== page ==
The $1.7 trillion spending plan will affect the entire health care sector.
Telehealth, physician reimbursement, training more doctors, and pandemic preparedness are among the health care provisions in the federal government’s $1.7 trillion budget for 2023.
By the end of 2022, doctors and medical industry leaders were expecting various organizational actions that could affect health care. Some of this happened with the approval by Congress of the “Consolidated Appropriations Act, 2023” with 4,155 pages, signed by President Joe Biden on Dec. 29.
There were summaries and responses from medical groups including the American Telemedicine Association (ATA) and ATA Action, the American Academy of Family Physicians, and the American Hospital Association (AHA), which published a 10-page list of health care policies and practices of money.
Lawmakers have approved telehealth reforms to address the COVID-19 pandemic. Most of those 151 would expire after the end of the public health emergency of COVID-19.
Instead, the bill would expand and expand health care flexibility on Dec. 31, 2024. Among those cases:
- Expanding origin sites to include any sites where patients are located, including patients’ homes.
- Additional coverage and payment for audio-only telehealth services.
“This is a clear testament to our excellent elected officials at work, first making changes to allow health services to deliver care to patients remotely during a time of unprecedented global violence,” said ATA leader Kyle Zebley in a statement. Zebley is the ATA’s senior vice president of public policy and executive director of ATA Action.
“Now, as telehealth has proven to be a life-saving and critical option for millions of Americans, our congressional leaders on both sides of the aisle have taken the necessary steps to ensure that these services will remain available for the next two years, while we seek permanent legislation at the federal and state levels,” Zebley said. .
The federal spending plan “contains several provisions that move our nation closer to our goal of ensuring affordable, equitable and comprehensive care for all,” said AAFP President Tochi Iroku-Malize, MD, MPH, FAAFP, in a published statement. “We applaud the extension of Medicare telehealth flexibility, including audio-only telehealth, through the end of 2024. This preserves patients’ access to virtual care and provides doctors with predictability.”
Despite that good news, physician reimbursement cuts threaten the health care promises made to seniors and will reduce access to timely care for many, Iroku-Malize said.
The Medicare Physician Fee Schedule includes a 4.5% cut that will take effect this year. That will drop to 2% in 2023 and about 3% in 2024, according to the AHA.
But any reduction is unacceptable, Iroku-Malize said in an AAFP statement.
“Coupled with inflation and rising practice costs, any reduction in payment puts an undeniable strain on family medicine and other physician practices,” Iroku-Malize said. “This ultimately worsens beneficiaries’ access to timely care, hinders progress towards resource-based care and accelerates the consolidation of health care. Congress must act to ensure that Medicare physician payment policies support comprehensive and sustainable primary care, keep up with rising practice costs and stop the annual threat of Medicare cuts.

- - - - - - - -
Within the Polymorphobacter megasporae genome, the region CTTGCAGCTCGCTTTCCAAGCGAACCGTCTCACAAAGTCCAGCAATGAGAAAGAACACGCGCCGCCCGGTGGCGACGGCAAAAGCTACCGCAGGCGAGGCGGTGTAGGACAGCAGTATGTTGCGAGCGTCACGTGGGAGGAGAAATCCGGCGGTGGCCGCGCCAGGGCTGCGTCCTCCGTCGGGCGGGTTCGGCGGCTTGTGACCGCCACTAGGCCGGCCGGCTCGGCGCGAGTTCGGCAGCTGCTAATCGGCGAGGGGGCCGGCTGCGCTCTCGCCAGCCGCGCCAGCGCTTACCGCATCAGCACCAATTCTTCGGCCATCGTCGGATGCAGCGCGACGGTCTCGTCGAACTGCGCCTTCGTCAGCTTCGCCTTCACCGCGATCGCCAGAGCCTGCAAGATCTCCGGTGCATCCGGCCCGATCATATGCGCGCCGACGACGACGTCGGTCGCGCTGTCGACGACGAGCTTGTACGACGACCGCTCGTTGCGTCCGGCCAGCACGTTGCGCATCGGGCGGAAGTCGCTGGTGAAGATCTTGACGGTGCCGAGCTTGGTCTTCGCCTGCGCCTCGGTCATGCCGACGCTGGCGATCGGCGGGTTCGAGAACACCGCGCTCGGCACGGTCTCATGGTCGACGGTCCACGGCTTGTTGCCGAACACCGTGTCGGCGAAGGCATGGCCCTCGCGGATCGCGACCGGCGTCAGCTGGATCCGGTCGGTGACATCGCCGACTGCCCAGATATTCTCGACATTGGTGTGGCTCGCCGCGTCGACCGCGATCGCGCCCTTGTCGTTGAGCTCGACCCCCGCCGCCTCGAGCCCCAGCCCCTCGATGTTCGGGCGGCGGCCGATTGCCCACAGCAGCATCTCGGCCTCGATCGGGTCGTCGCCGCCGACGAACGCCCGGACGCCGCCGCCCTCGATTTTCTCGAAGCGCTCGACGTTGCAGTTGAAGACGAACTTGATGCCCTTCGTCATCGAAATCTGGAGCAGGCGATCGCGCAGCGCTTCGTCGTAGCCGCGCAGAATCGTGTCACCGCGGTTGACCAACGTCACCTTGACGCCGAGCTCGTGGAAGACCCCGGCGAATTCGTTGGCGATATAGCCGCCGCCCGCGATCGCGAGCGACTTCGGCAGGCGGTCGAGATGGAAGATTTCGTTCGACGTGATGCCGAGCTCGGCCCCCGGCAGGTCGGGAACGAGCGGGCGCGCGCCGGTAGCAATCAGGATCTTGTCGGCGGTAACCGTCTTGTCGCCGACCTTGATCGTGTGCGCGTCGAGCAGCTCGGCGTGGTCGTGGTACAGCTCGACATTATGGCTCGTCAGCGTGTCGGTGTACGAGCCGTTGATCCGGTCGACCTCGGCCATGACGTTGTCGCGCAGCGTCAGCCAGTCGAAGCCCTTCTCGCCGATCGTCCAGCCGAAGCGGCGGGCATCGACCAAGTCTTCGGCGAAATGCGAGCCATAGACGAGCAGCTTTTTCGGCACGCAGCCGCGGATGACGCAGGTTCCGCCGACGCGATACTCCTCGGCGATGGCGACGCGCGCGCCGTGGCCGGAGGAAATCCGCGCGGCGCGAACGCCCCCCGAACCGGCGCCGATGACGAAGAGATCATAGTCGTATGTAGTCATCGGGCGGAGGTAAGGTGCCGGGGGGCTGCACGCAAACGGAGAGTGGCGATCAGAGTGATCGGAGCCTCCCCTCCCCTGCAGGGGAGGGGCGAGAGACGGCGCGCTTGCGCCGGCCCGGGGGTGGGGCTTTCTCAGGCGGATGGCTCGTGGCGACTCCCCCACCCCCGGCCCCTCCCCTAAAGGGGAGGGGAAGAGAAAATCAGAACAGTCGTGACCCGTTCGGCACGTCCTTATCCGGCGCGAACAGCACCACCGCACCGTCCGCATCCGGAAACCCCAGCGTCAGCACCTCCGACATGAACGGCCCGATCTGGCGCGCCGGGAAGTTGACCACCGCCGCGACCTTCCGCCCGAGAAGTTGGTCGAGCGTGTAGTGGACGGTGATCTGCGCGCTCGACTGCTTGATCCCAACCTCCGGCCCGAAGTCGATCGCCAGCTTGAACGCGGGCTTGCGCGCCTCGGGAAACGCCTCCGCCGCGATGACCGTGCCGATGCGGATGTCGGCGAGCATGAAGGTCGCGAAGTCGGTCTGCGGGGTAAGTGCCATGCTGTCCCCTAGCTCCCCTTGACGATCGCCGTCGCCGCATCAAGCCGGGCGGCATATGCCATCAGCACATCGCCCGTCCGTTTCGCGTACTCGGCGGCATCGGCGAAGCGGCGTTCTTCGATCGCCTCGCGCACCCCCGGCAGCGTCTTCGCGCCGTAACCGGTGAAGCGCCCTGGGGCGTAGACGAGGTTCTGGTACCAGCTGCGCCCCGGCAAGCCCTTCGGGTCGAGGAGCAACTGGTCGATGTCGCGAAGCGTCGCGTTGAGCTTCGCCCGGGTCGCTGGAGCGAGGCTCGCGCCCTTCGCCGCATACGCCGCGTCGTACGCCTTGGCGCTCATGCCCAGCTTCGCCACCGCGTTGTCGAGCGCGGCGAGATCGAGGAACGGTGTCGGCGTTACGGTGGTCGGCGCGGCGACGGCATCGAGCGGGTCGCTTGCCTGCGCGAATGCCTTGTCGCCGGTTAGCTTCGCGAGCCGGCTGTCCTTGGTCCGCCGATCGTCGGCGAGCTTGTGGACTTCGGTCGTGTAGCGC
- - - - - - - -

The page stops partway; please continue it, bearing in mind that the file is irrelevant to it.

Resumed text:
“It is imperative that lawmakers take strong action on comprehensive Medicare payment reforms so that patients can access the quality care they deserve, and physicians have the resources and flexibility they need,” Iroku-Malize said.
The AHA noted that the spending plan would delay the successor to the Pay-As-You-Go Act, known officially as PAYGO, for two years. Without that delay, Medicare would have had a $38 billion cut starting this year.
The federal budget will add incentive payments to other types of payments for an additional year, until the 2025 calendar year. However, incentive payments will be at 3.5% instead of 5%.
In a published statement, AHA President Rick Pollack praised Congress for recognizing the pressure on hospitals, health systems, and caregivers, but their financial situation is dire.
“This legislation will provide critical support and resources so we can better care for our patients and build healthier communities,” Pollack said. “Due to rising costs of supplies, equipment, drugs and personnel, challenging staff shortages, and the ‘tripledemic’ of COVID-19, influenza, and RSV, the hospital field is stretched and on edge.”
The federal budget includes 200 positions for medical studies funded by Medicare beginning in 2026. At least half of those will be dedicated to mental and psychiatric residences, and 10% will be distributed to hospitals in rural areas, those that work above their caps, in the provinces. and new medical schools, as well as those that fill shortages of health professionals.
Medical device manufacturers will have new cybersecurity requirements, some of which will go into effect in 90 days. The US Food and Drug Administration should provide more resources for device cybersecurity and the Government Accountability Office will have a year to identify how federal agencies can improve device cybersecurity.
Lots to learn
“The law takes several steps aimed at improving the government’s ability to prepare for emergencies,” with $120.7 billion for the US Department of Health and Human Services and its agencies, according to the AHA.
The Senate will be required to ratify the Centers for Disease Control and Prevention (CDC) starting in 2025, when the CDC creates a new agency-wide plan for communications, partnerships, and coordination with other emergency agencies.
In his statement on the budget, Biden noted the creation of a new Advanced Research Projects Agency for Health (ARPA-H) to “advance cutting-edge research on cancer and other diseases.”